NSW employer fined $150K following crushing death of worker
NSW employer Morris Powerlec Pty Ltd, now in liquidation, that failed to direct an employee to follow an "essential" process outlined in a user's manual when working on plant has been fined $150,000 by the Industrial Court over his death.
In September 2009 the worker was repairing the hydraulic cylinder on a scissor lift at a customer's factory. The scissor lift was fitted with a maintenance chock designed to prevent the platform from lowering or falling, which had, however, been disengaged. It seems the worker had forcefully levered it out of place using a screwdriver, before he placed his upper body in the area below the lift platform. He was found with his head and upper torso crushed under the scissor lift's platform, which weighed more than 100kg. He died while trapped.
The Court heard Morris Powerlec had no system in place to ensure service technicians had read and understood the information in the manual, that its job safety analysis for the task made no reference to raising the lift platform before removing the chock, and that it did not forbid the worker from placing some or all of his body in the area beneath the lift platform unless the chock was applied. The Court found the employer had failed to risk assess the task and had failed to issue a warning that the hydraulics needed to be tested prior to removing the maintenance chock.
Global: Brands promise to ditch hazardous chemicals
Six major international clothing brands have announced a 'joint roadmap' intended to dramatically reduce the use of hazardous chemicals in their supply chains. Adidas Group, C&A, H&M, Li Ning, Nike Inc and Puma say the initiative will lead the apparel and footwear industry towards zero discharge of hazardous chemicals by 2020. The roadmap covers the full supply chain for all products, initially focusing on clothing, and is based on individual commitments by each of the brands.
The initiative is a direct response to 'Dirty Laundry' , a July report from Greenpeace which exposed toxic use and related pollution in production facilities in China. The roadmap commits the firms to identify all chemicals used in textile manufacturing, a phase-out of hazardous chemicals and to projects to encourage sector wide chemical disclosure. Any company wishing to join is invited to publish an individual commitment and sign up to the initiative. Several projects on disclosure will be undertaken during the next year, such as exploring options for suppliers to disclose their chemical inventory. In the initial stage, facilities shared by the six brands will be targeted. These are located in China, Philippines, Taiwan, Bangladesh, Thailand, India and Indonesia.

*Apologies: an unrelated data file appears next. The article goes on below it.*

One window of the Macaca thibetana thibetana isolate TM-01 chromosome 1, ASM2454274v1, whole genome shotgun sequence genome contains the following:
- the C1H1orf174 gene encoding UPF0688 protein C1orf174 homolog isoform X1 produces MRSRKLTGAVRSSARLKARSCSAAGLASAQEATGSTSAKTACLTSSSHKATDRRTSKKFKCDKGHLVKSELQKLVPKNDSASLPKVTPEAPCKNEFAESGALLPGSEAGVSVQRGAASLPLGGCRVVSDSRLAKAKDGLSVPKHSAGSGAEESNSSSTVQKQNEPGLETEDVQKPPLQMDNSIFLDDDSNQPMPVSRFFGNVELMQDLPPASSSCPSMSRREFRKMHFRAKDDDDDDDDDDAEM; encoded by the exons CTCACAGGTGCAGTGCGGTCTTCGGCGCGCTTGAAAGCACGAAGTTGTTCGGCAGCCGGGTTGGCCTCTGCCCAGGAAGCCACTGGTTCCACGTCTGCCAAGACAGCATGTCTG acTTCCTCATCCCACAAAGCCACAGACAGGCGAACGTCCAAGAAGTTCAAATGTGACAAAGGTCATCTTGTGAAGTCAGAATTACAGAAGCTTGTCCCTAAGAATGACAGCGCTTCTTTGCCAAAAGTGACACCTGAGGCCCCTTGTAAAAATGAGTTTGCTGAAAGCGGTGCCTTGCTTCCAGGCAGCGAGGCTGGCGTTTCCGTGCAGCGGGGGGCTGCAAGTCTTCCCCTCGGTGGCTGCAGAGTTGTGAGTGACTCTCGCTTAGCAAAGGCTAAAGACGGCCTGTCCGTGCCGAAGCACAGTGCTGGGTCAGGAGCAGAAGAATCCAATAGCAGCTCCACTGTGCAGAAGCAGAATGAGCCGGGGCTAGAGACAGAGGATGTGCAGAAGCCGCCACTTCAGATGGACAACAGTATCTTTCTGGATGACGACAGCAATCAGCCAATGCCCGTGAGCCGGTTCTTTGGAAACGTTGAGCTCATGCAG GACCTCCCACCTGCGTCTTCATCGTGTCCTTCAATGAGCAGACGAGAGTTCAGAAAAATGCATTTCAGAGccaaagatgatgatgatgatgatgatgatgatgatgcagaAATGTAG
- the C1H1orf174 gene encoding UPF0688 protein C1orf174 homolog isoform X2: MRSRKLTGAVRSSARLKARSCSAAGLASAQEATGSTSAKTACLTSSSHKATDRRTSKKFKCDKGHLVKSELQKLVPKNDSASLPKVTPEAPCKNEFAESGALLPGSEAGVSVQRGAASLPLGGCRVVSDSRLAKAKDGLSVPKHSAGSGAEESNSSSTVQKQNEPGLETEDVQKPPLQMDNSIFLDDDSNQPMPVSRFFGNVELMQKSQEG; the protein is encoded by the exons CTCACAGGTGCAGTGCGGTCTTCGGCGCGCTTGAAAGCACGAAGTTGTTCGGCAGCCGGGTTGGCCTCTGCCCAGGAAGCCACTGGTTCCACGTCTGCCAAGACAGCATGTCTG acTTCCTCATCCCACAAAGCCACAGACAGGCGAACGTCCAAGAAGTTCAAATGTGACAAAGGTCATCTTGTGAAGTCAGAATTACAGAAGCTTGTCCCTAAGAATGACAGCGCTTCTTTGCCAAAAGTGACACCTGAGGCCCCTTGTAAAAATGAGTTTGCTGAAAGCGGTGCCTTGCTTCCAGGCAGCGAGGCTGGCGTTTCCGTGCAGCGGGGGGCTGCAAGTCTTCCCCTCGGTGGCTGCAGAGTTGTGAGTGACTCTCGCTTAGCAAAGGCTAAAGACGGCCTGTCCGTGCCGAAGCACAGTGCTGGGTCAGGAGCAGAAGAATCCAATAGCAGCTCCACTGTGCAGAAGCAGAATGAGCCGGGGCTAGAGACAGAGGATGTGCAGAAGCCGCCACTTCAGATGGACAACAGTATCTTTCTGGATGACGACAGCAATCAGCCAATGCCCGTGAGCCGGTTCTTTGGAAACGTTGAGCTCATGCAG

US: $10.8 million penalty by Labor Dept for 29 dead at Upper Big Branch mine
The U.S. Department of Labor's Mine Safety and Health Administration (MSHA) has released the findings of its 20 month-long investigation into the Upper Big Branch coal mine explosion. The April 5, 2010 disaster killed 29 workers and seriously injured another worker, leaving hundreds of grieving family members and friends. MSHA identified 12 violations of safety regulations that contributed to the cause or the severity of the disaster. Nine of the 12 contributory violations were classified as "flagrant" infractions which come with a $220,000 penalty each (for a total of $2.64 million). In addition to these contributory violations, MSHA investigators identified an additional 357 non-contributory citations and orders. These combined fines make up the $10.8 million penalty, the largest in MSHA history. The contributory violations include:
- Failure to conduct mandatory pre-shift, on-shift, and weekly examinations of areas where miners were expected to work or travel.
- Failure to immediately correct hazardous conditions or post with "Danger" signs, including 937 areas with accumulations of dangerous levels of coal dust observed between March 1, 2010 and the day of the explosion.
- Failure to correct accumulations of float coal dust, including dust as thick as four feet deep and 120 feet long in certain travelways.
- Failure to apply and maintain adequate concentrations of rock dust to reduce the explosibility of coal dust in the mine environment
- Failure to follow an approved mine ventilation plan
Read more: The Pump Handle Science Blog